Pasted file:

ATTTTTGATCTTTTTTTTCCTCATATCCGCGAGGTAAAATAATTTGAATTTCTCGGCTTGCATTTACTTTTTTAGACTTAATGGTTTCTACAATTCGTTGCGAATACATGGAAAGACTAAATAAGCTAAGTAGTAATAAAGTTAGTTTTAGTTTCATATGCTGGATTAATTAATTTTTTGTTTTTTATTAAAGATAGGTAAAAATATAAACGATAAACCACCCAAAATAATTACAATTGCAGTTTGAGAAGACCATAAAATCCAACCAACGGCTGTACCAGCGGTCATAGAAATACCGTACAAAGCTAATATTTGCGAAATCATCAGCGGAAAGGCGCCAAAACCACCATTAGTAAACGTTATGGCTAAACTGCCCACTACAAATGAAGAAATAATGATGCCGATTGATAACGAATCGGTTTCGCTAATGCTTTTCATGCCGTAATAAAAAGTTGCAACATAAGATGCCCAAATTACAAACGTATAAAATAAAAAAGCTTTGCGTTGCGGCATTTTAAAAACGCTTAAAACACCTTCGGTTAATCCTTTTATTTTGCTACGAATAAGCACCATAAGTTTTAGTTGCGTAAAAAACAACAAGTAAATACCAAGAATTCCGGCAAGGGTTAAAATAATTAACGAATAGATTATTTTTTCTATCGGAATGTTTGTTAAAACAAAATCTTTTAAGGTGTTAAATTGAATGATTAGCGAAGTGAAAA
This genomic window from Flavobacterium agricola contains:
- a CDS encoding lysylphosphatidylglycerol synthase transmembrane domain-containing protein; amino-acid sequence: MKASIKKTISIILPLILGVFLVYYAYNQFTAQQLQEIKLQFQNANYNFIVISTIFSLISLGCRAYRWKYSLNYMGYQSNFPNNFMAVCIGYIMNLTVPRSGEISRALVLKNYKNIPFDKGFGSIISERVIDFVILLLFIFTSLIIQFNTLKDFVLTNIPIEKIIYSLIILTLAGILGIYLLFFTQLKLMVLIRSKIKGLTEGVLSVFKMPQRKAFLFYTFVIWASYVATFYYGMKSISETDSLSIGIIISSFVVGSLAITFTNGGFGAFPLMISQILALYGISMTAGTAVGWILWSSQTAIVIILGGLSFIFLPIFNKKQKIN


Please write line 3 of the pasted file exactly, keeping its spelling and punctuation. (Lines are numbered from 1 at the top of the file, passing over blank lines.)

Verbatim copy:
- a CDS encoding lysylphosphatidylglycerol synthase transmembrane domain-containing protein; amino-acid sequence: MKASIKKTISIILPLILGVFLVYYAYNQFTAQQLQEIKLQFQNANYNFIVISTIFSLISLGCRAYRWKYSLNYMGYQSNFPNNFMAVCIGYIMNLTVPRSGEISRALVLKNYKNIPFDKGFGSIISERVIDFVILLLFIFTSLIIQFNTLKDFVLTNIPIEKIIYSLIILTLAGILGIYLLFFTQLKLMVLIRSKIKGLTEGVLSVFKMPQRKAFLFYTFVIWASYVATFYYGMKSISETDSLSIGIIISSFVVGSLAITFTNGGFGAFPLMISQILALYGISMTAGTAVGWILWSSQTAIVIILGGLSFIFLPIFNKKQKIN